Review: ‘Amsterdam’ shows the importance of community in the midst of uncertainty
Despite a confusing timeline and poor pacing, David O. Russell’s star-studded film succeeds in powerfully illustrating a tale of love in the midst of war.
David O. Russell’s latest film, “Amsterdam,” is — at its core — a historical comedy and conspiracy thriller that dives into the power of friendship and loyalty. Set primarily in 1930s New York against a backdrop of social and racial inequality, the film touches on issues of post-traumatic stress disorder, white supremacy and the rise of American fascism. Though the overarching theme is a comforting message of the value or relationships in uncertain times, this is lost due to the film’s poor pacing and timeline which is difficult to follow.
The film follows two friends and World War I veterans, Dr. Bert Berendsen (Christian Bale) and Harold Woodman (John David Washington), as they are reeled into a conspiracy theory surrounding the possible murder of Sen. Meekins. Berendsen and Woodman are hired to investigate his death by his daughter, Liz Meekins (Taylor Swift) — who is murdered soonafter — and are forced to flee the scene and prove their innocence. With two murder investigations underway, Berendsen and Woodman are reunited with their old friend Valerie (Margot Robbie), a former combat nurse who saved their lives when they were injured at war.
With a star-studded cast, including Christian Bale, Anya Taylor Joy, Rami Malek, Robert De Niro, Margot Robbie, Zoe Saldana, John David Washington and an enjoyable cameo appearance by Taylor Swift, the film is beautifully shot in a red-brown color palette and excels in its acting performances, set and costume designs.
Narrated from Berendsen’s perspective, the film is composed of disparate and incongruent fragments, as it is told from memory. It plays with a broken timeline that jumps back and forth between time and space, attempting to cover the protagonists’ past experiences. Russell’s use of this non-linear structure to provide historical context is at times jarring and fails to establish its characters as multi-dimensional and add another layer to its overarching plot.
However, the film includes unhurried flashbacks to the trio’s carefree time in Amsterdam — the place where Berendsen, Woodman and Valerie all met and spent a couple of months together, after the war, before parting ways. These moments set in Amsterdam are the most memorable in the film, as they highlight Russell’s message of love and camaraderie, particularly at a time plagued with hopelessness. These scenes overshadow the horrors of war and focus on the characters’ friendship, freedom and the fast-deepening romance between Woodman and Valerie. Throughout the course of the film, these characters are constantly in search of peace and happiness in the midst of war and conflict, and a resonant sense of belonging is found in these in-between moments together. Given the setting, the deep physical and psychological effects of war are addressed in a way that feels surface level.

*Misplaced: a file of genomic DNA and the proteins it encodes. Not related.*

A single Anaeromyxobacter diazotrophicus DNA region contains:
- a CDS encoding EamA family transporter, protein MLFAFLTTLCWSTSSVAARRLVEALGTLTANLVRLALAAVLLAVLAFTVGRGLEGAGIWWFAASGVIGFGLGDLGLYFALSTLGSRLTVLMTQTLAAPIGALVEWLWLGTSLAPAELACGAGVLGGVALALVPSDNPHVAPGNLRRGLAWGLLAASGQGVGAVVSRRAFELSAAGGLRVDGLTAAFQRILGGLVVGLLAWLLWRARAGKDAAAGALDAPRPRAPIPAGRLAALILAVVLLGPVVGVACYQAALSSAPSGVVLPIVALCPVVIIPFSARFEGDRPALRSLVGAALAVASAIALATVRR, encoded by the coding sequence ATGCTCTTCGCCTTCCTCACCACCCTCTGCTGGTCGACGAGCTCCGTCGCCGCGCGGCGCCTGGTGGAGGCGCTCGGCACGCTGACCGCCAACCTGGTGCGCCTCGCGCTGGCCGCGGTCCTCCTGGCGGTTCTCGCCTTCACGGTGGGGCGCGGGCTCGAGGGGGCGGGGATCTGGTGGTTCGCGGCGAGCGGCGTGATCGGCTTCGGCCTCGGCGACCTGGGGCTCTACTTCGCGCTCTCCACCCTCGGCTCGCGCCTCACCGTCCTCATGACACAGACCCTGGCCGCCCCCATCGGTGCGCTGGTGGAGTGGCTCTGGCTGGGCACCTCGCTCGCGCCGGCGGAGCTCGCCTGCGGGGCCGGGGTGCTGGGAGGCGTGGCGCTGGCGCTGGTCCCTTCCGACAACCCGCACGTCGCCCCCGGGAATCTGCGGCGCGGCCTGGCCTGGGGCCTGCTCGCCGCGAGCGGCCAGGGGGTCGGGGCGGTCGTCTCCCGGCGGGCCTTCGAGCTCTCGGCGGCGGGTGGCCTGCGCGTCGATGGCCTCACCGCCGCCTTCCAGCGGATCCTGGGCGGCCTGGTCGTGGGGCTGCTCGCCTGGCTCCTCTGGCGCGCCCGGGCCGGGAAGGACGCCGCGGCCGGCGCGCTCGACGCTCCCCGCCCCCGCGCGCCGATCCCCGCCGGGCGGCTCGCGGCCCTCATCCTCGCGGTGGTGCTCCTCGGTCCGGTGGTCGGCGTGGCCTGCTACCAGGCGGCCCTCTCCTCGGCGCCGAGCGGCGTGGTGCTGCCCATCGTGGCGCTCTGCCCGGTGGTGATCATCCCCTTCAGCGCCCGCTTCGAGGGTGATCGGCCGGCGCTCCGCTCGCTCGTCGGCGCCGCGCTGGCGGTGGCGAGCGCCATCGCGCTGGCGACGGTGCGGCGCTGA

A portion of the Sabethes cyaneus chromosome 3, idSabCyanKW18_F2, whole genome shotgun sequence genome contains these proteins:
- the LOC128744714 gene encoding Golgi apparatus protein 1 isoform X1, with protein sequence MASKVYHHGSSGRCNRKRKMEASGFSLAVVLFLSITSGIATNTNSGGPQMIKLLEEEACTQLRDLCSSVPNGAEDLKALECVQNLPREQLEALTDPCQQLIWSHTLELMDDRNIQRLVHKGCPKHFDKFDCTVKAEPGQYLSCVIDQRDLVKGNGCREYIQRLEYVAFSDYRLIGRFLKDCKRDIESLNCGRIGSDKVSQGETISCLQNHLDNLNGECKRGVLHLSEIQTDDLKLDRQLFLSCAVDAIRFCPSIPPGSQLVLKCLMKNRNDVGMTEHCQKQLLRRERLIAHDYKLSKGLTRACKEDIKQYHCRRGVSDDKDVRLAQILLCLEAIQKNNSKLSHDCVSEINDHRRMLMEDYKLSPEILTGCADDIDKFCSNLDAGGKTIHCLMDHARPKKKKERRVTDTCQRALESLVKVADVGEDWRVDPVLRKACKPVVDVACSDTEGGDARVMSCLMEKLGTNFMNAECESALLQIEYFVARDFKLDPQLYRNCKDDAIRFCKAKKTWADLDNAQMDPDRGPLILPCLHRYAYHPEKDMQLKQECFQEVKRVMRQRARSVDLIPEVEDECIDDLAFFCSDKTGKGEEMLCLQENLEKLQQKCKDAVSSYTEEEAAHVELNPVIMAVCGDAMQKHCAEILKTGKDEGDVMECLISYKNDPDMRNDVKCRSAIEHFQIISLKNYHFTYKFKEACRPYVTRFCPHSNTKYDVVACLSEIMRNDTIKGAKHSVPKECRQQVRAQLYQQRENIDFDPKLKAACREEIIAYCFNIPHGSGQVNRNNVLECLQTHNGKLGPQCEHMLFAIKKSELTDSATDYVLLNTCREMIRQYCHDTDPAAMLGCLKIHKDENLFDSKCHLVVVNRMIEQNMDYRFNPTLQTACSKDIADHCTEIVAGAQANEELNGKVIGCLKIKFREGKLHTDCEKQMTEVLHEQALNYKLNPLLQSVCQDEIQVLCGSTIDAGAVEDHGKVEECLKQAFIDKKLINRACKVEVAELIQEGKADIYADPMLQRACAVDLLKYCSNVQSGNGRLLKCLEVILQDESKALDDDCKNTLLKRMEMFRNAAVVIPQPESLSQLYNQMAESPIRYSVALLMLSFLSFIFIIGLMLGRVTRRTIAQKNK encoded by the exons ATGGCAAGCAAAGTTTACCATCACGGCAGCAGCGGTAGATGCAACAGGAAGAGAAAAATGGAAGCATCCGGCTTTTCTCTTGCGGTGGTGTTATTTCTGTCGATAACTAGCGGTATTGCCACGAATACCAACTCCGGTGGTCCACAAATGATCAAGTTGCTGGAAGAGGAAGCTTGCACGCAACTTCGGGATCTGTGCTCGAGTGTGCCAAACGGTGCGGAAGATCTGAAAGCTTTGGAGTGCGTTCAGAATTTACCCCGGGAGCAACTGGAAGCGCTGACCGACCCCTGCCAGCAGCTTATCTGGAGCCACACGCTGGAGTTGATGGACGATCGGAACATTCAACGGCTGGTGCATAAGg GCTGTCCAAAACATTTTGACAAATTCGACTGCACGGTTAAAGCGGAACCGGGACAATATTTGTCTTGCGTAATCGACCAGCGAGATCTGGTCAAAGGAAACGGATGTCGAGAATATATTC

The film also attempts to explore several themes and film genres, yet the friendship between Berendsen, Woodman and Valerie remains its most compelling element. Their group dynamic and individual character arc is a relief from the hectic mystery that unfolds on screen. While the film is filled with enjoyable moments of humorous slapstick comedy, the resolution to this long, extended mystery murder plot remains predictable and even uneventful — in part due to the fact that the film only hints at the culprits during the last scenes of the movie, causing the mystery to feel exhausting.
Although the film does follow the anticipated mystery structure — revealing the killer at the end of the movie — the mystery plot is not as straightforward and rather falls more under a thriller-mystery genre. The mystery unfolds with the initial murder of Sen. Meekins, yet, as the movie progresses, several antagonist characters and potential culprits are introduced to the story — allowing the audience to actively engage with the characters on screen and make their own predictions about who is responsible for this orchestrated murder. However, the pacing of the narrative stunts its action-driven plot. At times, it feels like the film should shift its focus to its real theme: the power of friendship. In attending to putting the puzzle pieces of this murder together, Russell missed the opportunity to unravel the group dynamics at play and dive into the growth of its characters.
Within its historical context, “Amsterdam” aptly tells a larger story that digs deeper than what is portrayed at first glance. On a positive note, the costume and production design of the film feel historically accurate and seamlessly transport audiences to the 1930s. The outfits are simple, vibrant and congruent to the warmtones of the different set locations. The visual aesthetics of the film, paired with A-list cast’s performance and unique storyline, elevates the film as a whole. The timeless message about love and friendship in the midst of uncertainty makes “Amsterdam” a film worth watching. However, the incongruent storytelling and mixing of genres too often distracts from the key takeaways of the film.